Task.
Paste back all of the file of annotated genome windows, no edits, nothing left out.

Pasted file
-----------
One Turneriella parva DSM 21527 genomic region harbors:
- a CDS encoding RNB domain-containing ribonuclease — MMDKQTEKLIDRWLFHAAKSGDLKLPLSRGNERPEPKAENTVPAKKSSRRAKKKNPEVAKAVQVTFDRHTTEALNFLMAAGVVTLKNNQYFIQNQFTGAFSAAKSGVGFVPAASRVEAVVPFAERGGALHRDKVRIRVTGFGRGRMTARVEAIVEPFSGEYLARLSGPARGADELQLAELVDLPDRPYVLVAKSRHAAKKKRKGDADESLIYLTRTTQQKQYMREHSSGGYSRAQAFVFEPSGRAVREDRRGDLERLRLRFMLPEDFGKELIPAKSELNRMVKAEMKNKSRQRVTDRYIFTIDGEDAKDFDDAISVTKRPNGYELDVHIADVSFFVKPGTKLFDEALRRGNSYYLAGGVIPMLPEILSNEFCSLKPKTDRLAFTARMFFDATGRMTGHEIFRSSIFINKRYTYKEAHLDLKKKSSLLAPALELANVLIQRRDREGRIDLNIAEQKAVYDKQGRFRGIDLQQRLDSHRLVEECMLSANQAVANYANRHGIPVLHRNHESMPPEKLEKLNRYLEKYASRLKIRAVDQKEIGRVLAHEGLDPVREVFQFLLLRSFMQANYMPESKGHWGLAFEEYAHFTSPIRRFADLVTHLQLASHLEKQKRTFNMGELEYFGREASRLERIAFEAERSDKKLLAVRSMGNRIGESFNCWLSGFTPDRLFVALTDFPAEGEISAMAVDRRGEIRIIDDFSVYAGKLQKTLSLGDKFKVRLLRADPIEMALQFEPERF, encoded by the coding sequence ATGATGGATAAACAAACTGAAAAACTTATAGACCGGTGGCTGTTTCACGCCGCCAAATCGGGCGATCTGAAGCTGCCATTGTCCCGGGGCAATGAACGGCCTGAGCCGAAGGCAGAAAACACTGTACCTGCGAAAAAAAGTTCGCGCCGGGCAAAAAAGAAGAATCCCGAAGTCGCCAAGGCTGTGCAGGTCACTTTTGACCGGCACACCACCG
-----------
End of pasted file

One Turneriella parva DSM 21527 genomic region harbors:
- a CDS encoding RNB domain-containing ribonuclease — MMDKQTEKLIDRWLFHAAKSGDLKLPLSRGNERPEPKAENTVPAKKSSRRAKKKNPEVAKAVQVTFDRHTTEALNFLMAAGVVTLKNNQYFIQNQFTGAFSAAKSGVGFVPAASRVEAVVPFAERGGALHRDKVRIRVTGFGRGRMTARVEAIVEPFSGEYLARLSGPARGADELQLAELVDLPDRPYVLVAKSRHAAKKKRKGDADESLIYLTRTTQQKQYMREHSSGGYSRAQAFVFEPSGRAVREDRRGDLERLRLRFMLPEDFGKELIPAKSELNRMVKAEMKNKSRQRVTDRYIFTIDGEDAKDFDDAISVTKRPNGYELDVHIADVSFFVKPGTKLFDEALRRGNSYYLAGGVIPMLPEILSNEFCSLKPKTDRLAFTARMFFDATGRMTGHEIFRSSIFINKRYTYKEAHLDLKKKSSLLAPALELANVLIQRRDREGRIDLNIAEQKAVYDKQGRFRGIDLQQRLDSHRLVEECMLSANQAVANYANRHGIPVLHRNHESMPPEKLEKLNRYLEKYASRLKIRAVDQKEIGRVLAHEGLDPVREVFQFLLLRSFMQANYMPESKGHWGLAFEEYAHFTSPIRRFADLVTHLQLASHLEKQKRTFNMGELEYFGREASRLERIAFEAERSDKKLLAVRSMGNRIGESFNCWLSGFTPDRLFVALTDFPAEGEISAMAVDRRGEIRIIDDFSVYAGKLQKTLSLGDKFKVRLLRADPIEMALQFEPERF, encoded by the coding sequence ATGATGGATAAACAAACTGAAAAACTTATAGACCGGTGGCTGTTTCACGCCGCCAAATCGGGCGATCTGAAGCTGCCATTGTCCCGGGGCAATGAACGGCCTGAGCCGAAGGCAGAAAACACTGTACCTGCGAAAAAAAGTTCGCGCCGGGCAAAAAAGAAGAATCCCGAAGTCGCCAAGGCTGTGCAGGTCACTTTTGACCGGCACACCACCG